California is hardly alone in seeing rising rents. While data from the California Department of Housing and Community Development shows a nearly 25 percent spike in average rents in the Golden State since 2000, a survey of Census data by Governing magazine shows rents in cities of 100,000 or more nationwide since 2000 have actually gone up by 31 percent. Some of the biggest spikes occurred in rapidly growing cities in Florida, Texas and Arizona.
It’s a serious concern given that many cities are also experiencing drastic increases in both the number of residents that forego home ownership and the stock of rental housing owned by absentee investors. This impacts everything from a city’s tax revenues to the condition and upkeep of neighborhoods.
Measures to allow local governments to implement rent control are currently pending in New York, Colorado and Massachusetts, although similar legislation recently stalled in Illinois in spite of Gov. J.B. Pritzker’s (D) support for doing away with the local bans. A proposal to overturn a Washington state ban on local rent control ordinances didn’t get out of committee last year, but the bill’s author, Rep. Nicole Macri (D), has indicated she is weighing a measure to cap rent increases for next session.
Even if these bills or others like them become law, there is no consensus on whether rent control actually helps or hurts the effort to increase affordable housing. Advocates on both sides of the issue cite studies that support their point of view.
Opponents point to a recent study of rent control in San Francisco conducted by three Stanford economics professors that showed it was a boon for renters living in rent-controlled housing, but a bust for everyone else. According to the researchers, since the law’s inception in 1994 landlords have increasingly opted to transform their real estate holdings from rentals into owner-occupied condos, which are not covered under the law, or to redevelop them to garner a similar exemption. The result has been an overall 25 percent decrease in the number of people living in rent-controlled housing.
That isn’t surprising to Norm Miller, the Hahn Chair of Real Estate Finance at the University of San Diego. Miller says rent control laws serve mostly to disincentivize developers and real estate investors from producing more rental housing at a time when cities and states need it more than ever. If anything, he says, big institutional investors will “play games” to get tenants out in order to raise rents.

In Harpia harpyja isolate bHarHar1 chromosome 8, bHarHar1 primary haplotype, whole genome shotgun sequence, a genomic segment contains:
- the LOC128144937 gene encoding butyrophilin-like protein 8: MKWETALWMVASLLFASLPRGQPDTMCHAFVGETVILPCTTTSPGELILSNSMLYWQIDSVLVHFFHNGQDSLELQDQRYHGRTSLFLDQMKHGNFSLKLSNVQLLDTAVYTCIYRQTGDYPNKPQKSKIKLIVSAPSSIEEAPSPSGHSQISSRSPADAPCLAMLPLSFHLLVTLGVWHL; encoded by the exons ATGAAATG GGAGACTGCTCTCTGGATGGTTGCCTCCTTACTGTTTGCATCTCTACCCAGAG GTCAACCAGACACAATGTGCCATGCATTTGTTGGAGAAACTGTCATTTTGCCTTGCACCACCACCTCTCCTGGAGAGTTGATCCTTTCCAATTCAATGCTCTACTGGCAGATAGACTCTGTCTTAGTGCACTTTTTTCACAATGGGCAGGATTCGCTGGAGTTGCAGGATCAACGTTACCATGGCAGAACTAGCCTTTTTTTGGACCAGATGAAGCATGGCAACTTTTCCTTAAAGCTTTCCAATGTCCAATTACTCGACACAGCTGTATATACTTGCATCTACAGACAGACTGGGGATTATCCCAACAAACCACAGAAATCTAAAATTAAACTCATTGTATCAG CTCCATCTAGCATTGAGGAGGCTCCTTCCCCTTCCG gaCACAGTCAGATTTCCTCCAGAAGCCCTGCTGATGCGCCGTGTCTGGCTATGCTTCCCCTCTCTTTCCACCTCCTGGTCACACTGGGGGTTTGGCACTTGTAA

“There are no credible studies saying that rent control works in the long term,” he says.
A new study from the Columbia Business School begs to differ, albeit for a different reason than the impact on rental housing supply. According to lead researcher Stijn Van Nieuwerburgh, a real estate and finance professor at the university, rent control provides something almost no other policies can offer: a semblance of insurance that a low-income renter won’t be forced out of their home by a sudden, dramatic spike in their rent.
“In the New York City market there is a lot of inequality and very little insurance provided through the tax code,” Van Nieuwerburgh told Gothamist in April. “Housing affordability can add value as an insurance mechanism. My message is yes, there are distortions [to the market], but the benefits are also there.”
According to LexisNexis State Net, there are at least 129 rent control-related bills currently pending across 10 states. Most of them are in New York, where Gov. Andrew Cuomo (D) has indicated he supports reform of some Empire State rental laws.
In nearby Massachusetts, Gov. Charlie Baker (R) is more resolute in his feelings: he opposes HD 1100, prefiled legislation that would give Bay State cities the power to implement rent control. In March, Baker told State House News Service that rent control “would stifle the production” of new housing.
“That’s exactly the wrong direction to go in. What we need to do here in Massachusetts is build more housing,” he said.
That doesn’t appear to be a deterrent to Rep. Mike Connolly (D), the bill’s co-sponsor, who told WBUR in Boston that he would like to see the governor and lawmakers take a comprehensive approach that includes both rent control and Baker’s previously-filed proposal to increase state funding for new housing development.
“We are facing an ongoing emergency in the shortage of affordable housing,” Connolly said. “This is really a response to many constituents who, both homeowners and tenants, who look at the current rental market and realize we’re facing an emergency of displacement, of homelessness, of rising costs.”